Horatio Hornblower,* the series that gave Ioan Gruffudd his big break, has to contain some of the best methods for presenting the relationships formed and forged between men during the course of the first four movies. Although I personally find the following four installments to be weaker than the prior episodes, the fact is that the quality of the emotions conveyed through the conversations and actions among the primary characters in the series remain superior to many more recent attempts. I would be hard pressed to find a better example in today’s market to recommend aspiring storytellers to study and emulate.
Finally, there is the original canon of Star Wars itself. If you have not read the X-Wing series*, future authors, I cannot recommend it enough. Michael Stackpole’s first four books are good, but Aaron Allston’s Wraith Squadron* trilogy is arguably better. Stackpole’s works are scientifically accurate and carry the gravity of war, but Allston indulges in the playful and vulnerable sides of the male X-Wing pilots more readily and believably in his novels.
Not only is Allston’s work inspiring for those who want to craft fully-realized heroes, the pathos and drama that come when he kills off or wounds members of the squadron hits harder precisely because he has shown the men at play or when they are vulnerable in some way. I defy anyone to get through the scene of Wraith pilot Ton Phannon’s death without at least blinking back tears as they read the final paragraphs. It is a powerful moment precisely because we have seen Phannon – perhaps the most tragic figure in the books – goof around with his best friend and the rest of the squadron for half the trilogy. Without that emotional build-up, which The Bad Batch so conspicuously lacks, readers would not feel Phannon’s death as keenly as the man who has called him friend does.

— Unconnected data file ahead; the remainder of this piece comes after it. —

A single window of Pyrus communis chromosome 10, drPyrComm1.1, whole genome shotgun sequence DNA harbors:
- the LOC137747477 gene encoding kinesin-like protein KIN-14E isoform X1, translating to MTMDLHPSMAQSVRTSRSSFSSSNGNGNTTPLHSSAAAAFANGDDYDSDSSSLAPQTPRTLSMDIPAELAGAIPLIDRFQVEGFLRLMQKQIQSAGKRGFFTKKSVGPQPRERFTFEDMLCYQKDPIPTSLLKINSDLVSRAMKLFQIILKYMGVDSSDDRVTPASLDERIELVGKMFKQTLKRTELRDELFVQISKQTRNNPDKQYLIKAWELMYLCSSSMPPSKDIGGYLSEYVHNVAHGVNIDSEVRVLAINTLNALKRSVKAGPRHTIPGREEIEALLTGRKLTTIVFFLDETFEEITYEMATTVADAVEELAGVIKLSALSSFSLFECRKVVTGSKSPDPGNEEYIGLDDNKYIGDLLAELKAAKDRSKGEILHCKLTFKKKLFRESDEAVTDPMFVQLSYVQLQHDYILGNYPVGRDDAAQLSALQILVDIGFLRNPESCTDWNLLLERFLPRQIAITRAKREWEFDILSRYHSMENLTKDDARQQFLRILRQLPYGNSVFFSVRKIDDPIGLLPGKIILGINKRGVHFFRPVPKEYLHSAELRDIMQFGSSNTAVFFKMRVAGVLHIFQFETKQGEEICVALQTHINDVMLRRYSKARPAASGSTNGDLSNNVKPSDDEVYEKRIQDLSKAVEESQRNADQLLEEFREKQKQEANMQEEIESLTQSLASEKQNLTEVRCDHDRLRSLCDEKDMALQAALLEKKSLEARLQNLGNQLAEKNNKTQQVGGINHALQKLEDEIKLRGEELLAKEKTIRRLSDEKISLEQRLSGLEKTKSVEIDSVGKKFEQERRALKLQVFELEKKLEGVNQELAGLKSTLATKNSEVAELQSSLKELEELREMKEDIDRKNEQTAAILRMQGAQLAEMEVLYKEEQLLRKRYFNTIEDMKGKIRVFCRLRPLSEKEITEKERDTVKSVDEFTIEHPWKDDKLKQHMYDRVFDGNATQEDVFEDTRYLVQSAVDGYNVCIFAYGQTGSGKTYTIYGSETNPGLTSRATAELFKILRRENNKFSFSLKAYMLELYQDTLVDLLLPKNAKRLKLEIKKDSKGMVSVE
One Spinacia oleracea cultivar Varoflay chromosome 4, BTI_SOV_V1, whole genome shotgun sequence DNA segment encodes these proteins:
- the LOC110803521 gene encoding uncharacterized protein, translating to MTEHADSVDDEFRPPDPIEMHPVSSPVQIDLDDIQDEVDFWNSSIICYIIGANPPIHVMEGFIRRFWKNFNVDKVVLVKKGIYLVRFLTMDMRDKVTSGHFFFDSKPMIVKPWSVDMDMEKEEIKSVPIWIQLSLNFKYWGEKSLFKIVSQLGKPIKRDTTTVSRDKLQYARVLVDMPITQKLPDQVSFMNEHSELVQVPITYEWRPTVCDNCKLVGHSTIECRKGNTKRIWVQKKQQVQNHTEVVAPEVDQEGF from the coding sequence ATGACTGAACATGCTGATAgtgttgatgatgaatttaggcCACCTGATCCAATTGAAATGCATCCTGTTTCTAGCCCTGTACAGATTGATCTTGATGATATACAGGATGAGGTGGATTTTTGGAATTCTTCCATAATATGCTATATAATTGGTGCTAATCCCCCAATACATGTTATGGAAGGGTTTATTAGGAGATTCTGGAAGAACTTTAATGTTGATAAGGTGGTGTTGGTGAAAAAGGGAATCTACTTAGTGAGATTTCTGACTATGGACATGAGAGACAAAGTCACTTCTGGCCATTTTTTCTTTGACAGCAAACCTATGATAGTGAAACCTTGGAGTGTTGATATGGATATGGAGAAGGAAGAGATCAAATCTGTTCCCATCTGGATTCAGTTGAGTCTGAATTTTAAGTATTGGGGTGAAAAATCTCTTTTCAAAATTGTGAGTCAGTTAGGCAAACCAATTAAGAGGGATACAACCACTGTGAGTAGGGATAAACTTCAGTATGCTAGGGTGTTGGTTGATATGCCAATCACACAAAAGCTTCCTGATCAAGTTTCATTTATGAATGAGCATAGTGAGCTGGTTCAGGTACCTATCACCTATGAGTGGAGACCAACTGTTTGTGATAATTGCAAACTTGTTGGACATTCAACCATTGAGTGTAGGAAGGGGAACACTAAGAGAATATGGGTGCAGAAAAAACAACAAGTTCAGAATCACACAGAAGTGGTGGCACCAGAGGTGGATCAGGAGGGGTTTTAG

In summary, readers, be aware of this new “man trap” that plagues Star Wars’ latest animated series and far too many other tales to count. Do not fall into it; do not be tempted by its siren promises of accuracy and realism. These are false pledges, lies of the greatest evil. They will not lead you to success, only to misery and might-have-beens.
You want your readers to write fan fiction because they want more of your story and characters. Not because you haven’t entertained them properly to begin with. Star Wars has made this crucial error; learn from them, but do not imitate them. It will save you heartache in the future – I promise.
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If you liked this article, friend Caroline Furlong on Facebook or follow her here at www.carolinefurlong.wordpress.com. Her stories have been published in Cirsova’s Summer Special and Unbound III: Goodbye, Earth, while her poetry appeared in Organic Ink, Vol. 2. She has also had stories published in Planetary Anthologies Luna, Uranus, and Sol. Another story was released in Cirsova Magazine’s Summer Issue in 2020, and she recently had a story published in Storyhack Magazine’s 7th Issue and Cirsova Magazine’s 2021 Summer Issue. Order them today!